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Detecting Plant Root Diseases & Pests

Posted by: Scott Trimble
Oct. 15, 2019

Early detection means early root disease control

Soil-borne pests and diseases are harder to detect than those on the aerial parts of a plant. Visible symptoms in leaves and stem appear only in the final stages of the attacks. If plants are treated at this point, it may be difficult to avoid plant injury, as plants could already have been severely impacted. Early detection and identification are key to prevent crop loss. There are, however, only a few instruments available which can help in monitoring crops on the field to prevent or arrest soil pests and pathogen growth.

Crop Loss Due to Pests and Diseases

It is common to have pests and pathogens attacking plants. However, monocultures, which are the prevailing means of growing crops, increase the intensity of attacks by enabling easy spread of the causal organisms. A recent study covering sixty seven countries investigated loss of crops. They found that, on a global scale, five main food crops suffered losses ranging from ten to forty percent due to pests and diseases. The loss in different crops was as follows:

  • Rice - 25 to 41 percent
  • Maize - 20 to 41 percent
  • Wheat - 10 to 28 percent
  • Potato - 8 to 21 percent
  • Soya bean - 11 to 32 percent

Experts identified 137 pathogens and pests affecting these five crops, including bacteria, fungi, viruses, oomcyetes, nematodes, arthropods, vertebrates, molluscs, and parasitic plants.

Soil-borne Plant Diseases and Pests

The soil is a special ecosystem dictated by soil conditions—like pH, moisture content, and organic matter availability—where the different soil organisms interact with the plants through its roots. Normally, all the organisms, even those that cause diseases or behave as pests, live in a balance with other species.

When any of the soil conditions are changed unfavourably, it can encourage the growth of one particular set of microflora or microfauna at the expense of others. If these are pests or pathogens, the attack on plants’ roots can be severe enough to affect its performance and yield. Good soil management is, therefore, one of the best ways to deal with soil diseases and pests.

Figure 1: “Potato plant infected with potato mop-top virus.” FAO ( Image credits:

In the soil, disease-causing pathogens include bacteria, fungi, viruses, actinomycetes, phytoplasma, and protozoa.

  • Damping-off or tissue destruction is produced by fungal species of Rhizoctonia, Fusarium, and Pythium.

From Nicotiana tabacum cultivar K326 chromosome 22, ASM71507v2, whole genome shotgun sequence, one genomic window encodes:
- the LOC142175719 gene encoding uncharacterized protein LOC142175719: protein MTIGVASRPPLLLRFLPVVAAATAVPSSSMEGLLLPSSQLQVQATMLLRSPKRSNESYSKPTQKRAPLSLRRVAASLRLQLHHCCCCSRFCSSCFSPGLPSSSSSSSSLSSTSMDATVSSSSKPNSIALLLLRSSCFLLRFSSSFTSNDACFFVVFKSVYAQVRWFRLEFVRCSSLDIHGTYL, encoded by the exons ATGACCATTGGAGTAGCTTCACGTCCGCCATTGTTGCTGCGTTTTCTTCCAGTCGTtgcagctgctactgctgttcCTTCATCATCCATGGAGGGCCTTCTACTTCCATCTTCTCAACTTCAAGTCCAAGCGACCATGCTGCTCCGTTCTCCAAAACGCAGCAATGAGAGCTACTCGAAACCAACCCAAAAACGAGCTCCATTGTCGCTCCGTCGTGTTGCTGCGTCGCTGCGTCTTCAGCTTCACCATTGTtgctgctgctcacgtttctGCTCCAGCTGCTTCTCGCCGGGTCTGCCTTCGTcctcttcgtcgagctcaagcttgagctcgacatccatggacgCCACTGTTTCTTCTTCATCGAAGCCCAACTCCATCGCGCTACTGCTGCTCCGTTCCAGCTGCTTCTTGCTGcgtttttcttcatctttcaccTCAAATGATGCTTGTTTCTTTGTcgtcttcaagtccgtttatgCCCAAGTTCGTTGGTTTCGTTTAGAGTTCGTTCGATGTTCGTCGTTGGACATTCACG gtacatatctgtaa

• Downy mildew is caused by fungal species parasitizing the plants.
  • Root rot is caused by Phytophthora.
  • Vascular wilts are produced by fungi, such as Verticillium.
  • Infections of wounds or openings are caused by bacteria, for example, Agrobacterium radiobacter var. Tumefaciens in beetroot.

Some of the common soil pests are nematodes, ants, aphids, snails, slugs, and rodents. For example, nematodes can cause gall-like lesions, while snails, slugs, and rodents feed on parts or whole roots.

The effects of the pests and pathogens are not restricted to the roots and can be seen as symptoms on leaves, a reduction in the rate of development and growth of plants, and in extreme cases can also affect plant survival (Figure 1).

Ways to Detect Soil Diseases and Pests

The losses that soil pathogens and pests cause are partly because the causal organisms are working underground, out of sight, and are difficult to detect. By the time the symptoms appear in the above-ground aerial parts, the damage to the plant is substantial. There is also the danger that if the pathogens and pests are not contained they can spread and establish themselves in/on neighbouring plants and increase crop loss.

It is, therefore, crucial to detect incidence of pest and disease attacks as soon as possible. Many methods are currently available. Some of the more important ones are mentioned below.

Destructive Methods

Many of the methods involve destructive sampling and are not suitable for repeat testing, as they involve loss of crops. Most of them are expensive, time-consuming, and require laboratory and skilled personnel.

  1. Culturing: The pathogens are grown in artificial media to isolate and identify them. This is expensive and requires a well-equipped laboratory and trained personnel. Most growers will not have such a developed facility close by.
  2. Baits: There are many kinds of baits that can be used to trap pests to identify and count them. These are easy and cheap, and they are are traditionally used on farms.
  3. Traditional microscopic examination of plant tissue: This involves taking samples of roots and examining them with the aid of microscopes to detect pathogens or the effects of pests and diseases. The procedure requires a laboratory. Microscopic tests are more suitable for pathological research studies than regular checks for farms or forestry projects where plant health has to be monitored. It also requires expertise in identification and familiarity of a wide range of pathogens, mirco-pests, and the types of damage caused.